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The painter Michael Damaskenos

Candia, birth 1530-35, †1592/93.

Michael Damaskenos is one of the most important Greek painters of the Post-Byzantine period. He was born in Candia between 1530 and 1535. He was probably an apprentice in the workshop of the famous painter Theophanis Stelitzas or Bathas. His mature artistic period started between 1555 and 1565. Around 1567 he flew to Venice (as did Domenikos Theotokopoulos), where many famous painters, such as Titiano, Paolo Veroneze and Tintoretto, where active. In 1569 he moved to Messina, Sicily, where, in three years, he produced a number of remarkable works. He returned to Venice in 1574 and worked for the Greek-Orthodox Brotherhood until 1583. Among other, he painted many icons for the sanctuary and the iconostas of the Greek church of Saint George, some of which have survived. He collected sketches of famous painters, such as the mannerist Parmigianino, which he sold to the famous sculptor Alessandro Vittoria in 1581. He was related to the painter Jacopo Palma Jr. and probably to the artistic cycle of Tintoretto. He returned in Candia in 1583 and continued his work as a “master”, using the galleries of the church of Saint George Mouglenos as his workshop. There he produced many of his famous works, which are found today in Heraklion and Corfu. The last references to his action date back in 1591, when he painted the icon of the First Ecumenical Council, now in the Museum of St. Catherine, and two large paintings for equal catholic churches in Candia. He died probably from the plague in 1592. After his death, his sketches became valuable, due to his fame.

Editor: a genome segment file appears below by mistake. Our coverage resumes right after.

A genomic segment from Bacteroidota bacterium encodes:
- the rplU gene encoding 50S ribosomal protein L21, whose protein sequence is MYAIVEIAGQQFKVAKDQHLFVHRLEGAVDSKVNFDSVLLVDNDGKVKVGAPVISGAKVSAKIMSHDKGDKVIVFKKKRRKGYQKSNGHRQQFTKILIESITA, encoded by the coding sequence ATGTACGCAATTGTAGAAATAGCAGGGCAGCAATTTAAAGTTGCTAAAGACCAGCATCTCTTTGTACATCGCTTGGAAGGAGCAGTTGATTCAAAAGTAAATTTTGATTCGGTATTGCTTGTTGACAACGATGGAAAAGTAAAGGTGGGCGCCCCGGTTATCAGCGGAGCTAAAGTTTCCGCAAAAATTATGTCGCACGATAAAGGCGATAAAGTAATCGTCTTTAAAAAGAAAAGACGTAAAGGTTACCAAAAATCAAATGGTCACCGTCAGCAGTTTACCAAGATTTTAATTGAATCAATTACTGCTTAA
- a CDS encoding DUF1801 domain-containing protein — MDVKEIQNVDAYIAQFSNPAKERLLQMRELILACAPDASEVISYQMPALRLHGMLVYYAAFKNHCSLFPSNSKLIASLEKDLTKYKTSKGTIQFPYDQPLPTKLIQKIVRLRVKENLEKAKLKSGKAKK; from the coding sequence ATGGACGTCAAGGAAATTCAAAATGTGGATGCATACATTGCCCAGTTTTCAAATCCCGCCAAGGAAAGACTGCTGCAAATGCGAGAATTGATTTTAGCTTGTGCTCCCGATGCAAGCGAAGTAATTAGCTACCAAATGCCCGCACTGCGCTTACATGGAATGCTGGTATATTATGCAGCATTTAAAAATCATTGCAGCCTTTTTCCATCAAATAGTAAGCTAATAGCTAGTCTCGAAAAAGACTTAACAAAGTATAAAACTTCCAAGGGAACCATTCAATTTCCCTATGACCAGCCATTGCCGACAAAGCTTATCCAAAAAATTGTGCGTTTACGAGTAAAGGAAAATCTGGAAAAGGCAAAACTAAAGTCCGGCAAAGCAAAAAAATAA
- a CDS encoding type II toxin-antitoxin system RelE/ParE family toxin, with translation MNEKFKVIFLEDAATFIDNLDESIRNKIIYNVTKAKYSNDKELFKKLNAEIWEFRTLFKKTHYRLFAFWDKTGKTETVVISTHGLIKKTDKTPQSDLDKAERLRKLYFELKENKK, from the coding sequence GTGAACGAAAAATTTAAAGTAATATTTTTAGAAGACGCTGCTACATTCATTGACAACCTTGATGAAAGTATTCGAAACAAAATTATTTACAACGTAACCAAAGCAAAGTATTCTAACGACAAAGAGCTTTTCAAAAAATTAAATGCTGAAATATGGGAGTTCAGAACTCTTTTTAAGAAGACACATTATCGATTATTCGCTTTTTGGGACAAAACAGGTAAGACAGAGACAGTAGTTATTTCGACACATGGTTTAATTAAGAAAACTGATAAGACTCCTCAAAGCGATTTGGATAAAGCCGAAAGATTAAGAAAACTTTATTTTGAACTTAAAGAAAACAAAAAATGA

* From the text of M. Konstantoudaki-Kitromilides, “Μιχαήλ Δαμασκηνός του Γεωργίου” in the Catalogue of the Museum of St. Catherine, Heraklion 2014.